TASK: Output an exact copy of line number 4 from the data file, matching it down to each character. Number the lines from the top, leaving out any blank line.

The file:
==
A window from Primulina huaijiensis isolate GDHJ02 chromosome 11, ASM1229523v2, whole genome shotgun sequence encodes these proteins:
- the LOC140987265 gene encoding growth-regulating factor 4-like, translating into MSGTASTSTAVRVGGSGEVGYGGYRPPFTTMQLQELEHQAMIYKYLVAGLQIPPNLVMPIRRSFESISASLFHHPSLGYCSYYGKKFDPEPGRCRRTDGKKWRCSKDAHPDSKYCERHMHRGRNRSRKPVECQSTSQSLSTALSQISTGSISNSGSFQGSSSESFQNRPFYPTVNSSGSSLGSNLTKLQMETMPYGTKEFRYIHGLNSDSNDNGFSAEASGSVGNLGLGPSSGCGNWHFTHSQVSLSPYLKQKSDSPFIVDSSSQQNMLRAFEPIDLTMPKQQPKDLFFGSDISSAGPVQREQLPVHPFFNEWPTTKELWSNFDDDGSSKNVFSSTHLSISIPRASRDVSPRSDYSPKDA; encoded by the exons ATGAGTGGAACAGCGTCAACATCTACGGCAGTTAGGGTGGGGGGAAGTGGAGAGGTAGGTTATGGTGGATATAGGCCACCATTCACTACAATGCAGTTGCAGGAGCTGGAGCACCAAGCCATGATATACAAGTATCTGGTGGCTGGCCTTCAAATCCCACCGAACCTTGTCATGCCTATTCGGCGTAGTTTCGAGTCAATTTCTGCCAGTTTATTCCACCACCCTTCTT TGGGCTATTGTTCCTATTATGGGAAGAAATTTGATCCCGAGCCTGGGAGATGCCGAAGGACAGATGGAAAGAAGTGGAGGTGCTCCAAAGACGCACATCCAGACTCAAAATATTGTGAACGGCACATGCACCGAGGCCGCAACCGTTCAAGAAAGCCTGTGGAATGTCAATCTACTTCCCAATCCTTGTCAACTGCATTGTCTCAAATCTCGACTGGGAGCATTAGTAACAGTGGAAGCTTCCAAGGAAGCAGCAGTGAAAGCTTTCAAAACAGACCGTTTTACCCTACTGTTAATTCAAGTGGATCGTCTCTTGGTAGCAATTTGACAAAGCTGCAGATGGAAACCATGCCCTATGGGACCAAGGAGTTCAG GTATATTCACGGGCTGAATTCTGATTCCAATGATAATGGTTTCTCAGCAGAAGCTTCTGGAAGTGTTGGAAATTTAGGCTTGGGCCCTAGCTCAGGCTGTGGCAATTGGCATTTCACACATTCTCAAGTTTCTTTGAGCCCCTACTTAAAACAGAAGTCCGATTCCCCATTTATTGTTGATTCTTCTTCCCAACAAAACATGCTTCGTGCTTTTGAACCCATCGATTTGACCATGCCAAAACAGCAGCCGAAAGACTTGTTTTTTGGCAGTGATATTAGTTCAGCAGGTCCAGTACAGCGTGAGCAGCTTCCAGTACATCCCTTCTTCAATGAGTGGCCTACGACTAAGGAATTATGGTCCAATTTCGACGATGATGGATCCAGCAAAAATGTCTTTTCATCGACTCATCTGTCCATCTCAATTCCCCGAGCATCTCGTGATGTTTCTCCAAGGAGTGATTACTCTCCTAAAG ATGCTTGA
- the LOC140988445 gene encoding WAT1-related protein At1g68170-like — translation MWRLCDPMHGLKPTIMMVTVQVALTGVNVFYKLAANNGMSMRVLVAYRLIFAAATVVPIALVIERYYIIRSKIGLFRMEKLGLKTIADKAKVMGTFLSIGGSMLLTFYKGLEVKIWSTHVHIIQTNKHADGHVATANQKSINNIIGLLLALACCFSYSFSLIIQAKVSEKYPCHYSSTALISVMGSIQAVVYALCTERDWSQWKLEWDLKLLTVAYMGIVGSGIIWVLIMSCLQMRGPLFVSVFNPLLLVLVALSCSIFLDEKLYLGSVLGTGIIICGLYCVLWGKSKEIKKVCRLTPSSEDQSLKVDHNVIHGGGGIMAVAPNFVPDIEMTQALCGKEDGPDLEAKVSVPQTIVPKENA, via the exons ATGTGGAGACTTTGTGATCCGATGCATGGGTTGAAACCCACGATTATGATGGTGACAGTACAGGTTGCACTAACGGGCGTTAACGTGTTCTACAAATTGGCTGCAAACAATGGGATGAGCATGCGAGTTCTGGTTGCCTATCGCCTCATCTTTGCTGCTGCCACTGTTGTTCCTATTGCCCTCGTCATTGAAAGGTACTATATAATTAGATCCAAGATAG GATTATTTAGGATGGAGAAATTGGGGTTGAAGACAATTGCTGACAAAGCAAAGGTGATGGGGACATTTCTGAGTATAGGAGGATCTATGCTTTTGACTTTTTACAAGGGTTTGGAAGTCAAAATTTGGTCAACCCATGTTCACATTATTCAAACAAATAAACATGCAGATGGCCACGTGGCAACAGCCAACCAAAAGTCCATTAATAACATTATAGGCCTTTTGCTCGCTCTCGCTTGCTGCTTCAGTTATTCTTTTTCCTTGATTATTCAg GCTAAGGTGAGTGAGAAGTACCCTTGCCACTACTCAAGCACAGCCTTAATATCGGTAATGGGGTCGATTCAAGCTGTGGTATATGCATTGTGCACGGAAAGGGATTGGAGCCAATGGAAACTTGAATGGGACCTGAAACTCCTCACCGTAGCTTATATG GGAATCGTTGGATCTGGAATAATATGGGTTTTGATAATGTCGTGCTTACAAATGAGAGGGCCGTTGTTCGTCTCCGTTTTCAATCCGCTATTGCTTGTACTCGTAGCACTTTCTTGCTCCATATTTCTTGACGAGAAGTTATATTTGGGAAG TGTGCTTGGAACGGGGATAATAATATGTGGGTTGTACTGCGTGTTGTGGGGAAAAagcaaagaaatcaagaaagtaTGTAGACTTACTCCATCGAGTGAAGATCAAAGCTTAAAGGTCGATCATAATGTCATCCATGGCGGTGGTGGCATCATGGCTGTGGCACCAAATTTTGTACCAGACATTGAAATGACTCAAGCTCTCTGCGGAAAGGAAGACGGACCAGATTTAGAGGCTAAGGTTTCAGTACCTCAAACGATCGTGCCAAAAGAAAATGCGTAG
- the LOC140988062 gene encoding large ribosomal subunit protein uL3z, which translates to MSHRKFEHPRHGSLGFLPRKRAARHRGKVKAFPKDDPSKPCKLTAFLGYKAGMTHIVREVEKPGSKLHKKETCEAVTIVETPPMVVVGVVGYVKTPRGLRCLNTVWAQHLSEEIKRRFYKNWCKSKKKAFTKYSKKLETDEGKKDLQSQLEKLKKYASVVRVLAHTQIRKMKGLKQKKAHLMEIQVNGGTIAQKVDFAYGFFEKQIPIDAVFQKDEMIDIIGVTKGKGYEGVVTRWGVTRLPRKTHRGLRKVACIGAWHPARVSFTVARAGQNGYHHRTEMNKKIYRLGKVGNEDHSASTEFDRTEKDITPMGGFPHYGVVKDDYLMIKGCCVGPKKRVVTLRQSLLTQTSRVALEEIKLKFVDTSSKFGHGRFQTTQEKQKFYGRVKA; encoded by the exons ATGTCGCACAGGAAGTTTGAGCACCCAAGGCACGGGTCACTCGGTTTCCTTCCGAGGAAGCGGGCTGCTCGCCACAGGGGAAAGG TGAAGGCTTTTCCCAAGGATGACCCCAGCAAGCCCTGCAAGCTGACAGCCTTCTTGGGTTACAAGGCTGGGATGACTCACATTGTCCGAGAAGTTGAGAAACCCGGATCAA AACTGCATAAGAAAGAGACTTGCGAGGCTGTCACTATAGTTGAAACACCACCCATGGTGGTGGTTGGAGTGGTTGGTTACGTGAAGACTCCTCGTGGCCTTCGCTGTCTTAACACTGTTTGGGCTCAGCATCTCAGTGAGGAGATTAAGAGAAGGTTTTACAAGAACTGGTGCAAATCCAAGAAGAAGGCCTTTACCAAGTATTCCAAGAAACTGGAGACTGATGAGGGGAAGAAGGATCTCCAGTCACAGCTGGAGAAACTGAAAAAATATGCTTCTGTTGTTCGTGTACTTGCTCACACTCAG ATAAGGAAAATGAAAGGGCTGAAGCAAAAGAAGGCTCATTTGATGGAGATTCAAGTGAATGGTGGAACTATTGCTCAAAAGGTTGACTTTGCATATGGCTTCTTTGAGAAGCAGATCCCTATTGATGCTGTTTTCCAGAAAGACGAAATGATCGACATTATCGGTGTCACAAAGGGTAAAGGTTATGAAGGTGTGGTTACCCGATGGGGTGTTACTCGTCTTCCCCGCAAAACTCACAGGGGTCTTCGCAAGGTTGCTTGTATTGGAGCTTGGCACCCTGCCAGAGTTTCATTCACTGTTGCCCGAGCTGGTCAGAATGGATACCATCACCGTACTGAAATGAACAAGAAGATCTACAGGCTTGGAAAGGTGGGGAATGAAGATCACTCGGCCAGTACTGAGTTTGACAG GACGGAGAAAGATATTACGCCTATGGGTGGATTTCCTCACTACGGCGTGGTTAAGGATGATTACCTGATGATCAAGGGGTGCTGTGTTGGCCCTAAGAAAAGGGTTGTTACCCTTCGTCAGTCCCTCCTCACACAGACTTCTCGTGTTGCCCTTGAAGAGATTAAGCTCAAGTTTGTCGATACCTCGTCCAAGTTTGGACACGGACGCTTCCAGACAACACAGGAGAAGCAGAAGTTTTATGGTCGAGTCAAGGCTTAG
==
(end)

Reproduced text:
- the LOC140988062 gene encoding large ribosomal subunit protein uL3z, which translates to MSHRKFEHPRHGSLGFLPRKRAARHRGKVKAFPKDDPSKPCKLTAFLGYKAGMTHIVREVEKPGSKLHKKETCEAVTIVETPPMVVVGVVGYVKTPRGLRCLNTVWAQHLSEEIKRRFYKNWCKSKKKAFTKYSKKLETDEGKKDLQSQLEKLKKYASVVRVLAHTQIRKMKGLKQKKAHLMEIQVNGGTIAQKVDFAYGFFEKQIPIDAVFQKDEMIDIIGVTKGKGYEGVVTRWGVTRLPRKTHRGLRKVACIGAWHPARVSFTVARAGQNGYHHRTEMNKKIYRLGKVGNEDHSASTEFDRTEKDITPMGGFPHYGVVKDDYLMIKGCCVGPKKRVVTLRQSLLTQTSRVALEEIKLKFVDTSSKFGHGRFQTTQEKQKFYGRVKA; encoded by the exons ATGTCGCACAGGAAGTTTGAGCACCCAAGGCACGGGTCACTCGGTTTCCTTCCGAGGAAGCGGGCTGCTCGCCACAGGGGAAAGG TGAAGGCTTTTCCCAAGGATGACCCCAGCAAGCCCTGCAAGCTGACAGCCTTCTTGGGTTACAAGGCTGGGATGACTCACATTGTCCGAGAAGTTGAGAAACCCGGATCAA AACTGCATAAGAAAGAGACTTGCGAGGCTGTCACTATAGTTGAAACACCACCCATGGTGGTGGTTGGAGTGGTTGGTTACGTGAAGACTCCTCGTGGCCTTCGCTGTCTTAACACTGTTTGGGCTCAGCATCTCAGTGAGGAGATTAAGAGAAGGTTTTACAAGAACTGGTGCAAATCCAAGAAGAAGGCCTTTACCAAGTATTCCAAGAAACTGGAGACTGATGAGGGGAAGAAGGATCTCCAGTCACAGCTGGAGAAACTGAAAAAATATGCTTCTGTTGTTCGTGTACTTGCTCACACTCAG ATAAGGAAAATGAAAGGGCTGAAGCAAAAGAAGGCTCATTTGATGGAGATTCAAGTGAATGGTGGAACTATTGCTCAAAAGGTTGACTTTGCATATGGCTTCTTTGAGAAGCAGATCCCTATTGATGCTGTTTTCCAGAAAGACGAAATGATCGACATTATCGGTGTCACAAAGGGTAAAGGTTATGAAGGTGTGGTTACCCGATGGGGTGTTACTCGTCTTCCCCGCAAAACTCACAGGGGTCTTCGCAAGGTTGCTTGTATTGGAGCTTGGCACCCTGCCAGAGTTTCATTCACTGTTGCCCGAGCTGGTCAGAATGGATACCATCACCGTACTGAAATGAACAAGAAGATCTACAGGCTTGGAAAGGTGGGGAATGAAGATCACTCGGCCAGTACTGAGTTTGACAG GACGGAGAAAGATATTACGCCTATGGGTGGATTTCCTCACTACGGCGTGGTTAAGGATGATTACCTGATGATCAAGGGGTGCTGTGTTGGCCCTAAGAAAAGGGTTGTTACCCTTCGTCAGTCCCTCCTCACACAGACTTCTCGTGTTGCCCTTGAAGAGATTAAGCTCAAGTTTGTCGATACCTCGTCCAAGTTTGGACACGGACGCTTCCAGACAACACAGGAGAAGCAGAAGTTTTATGGTCGAGTCAAGGCTTAG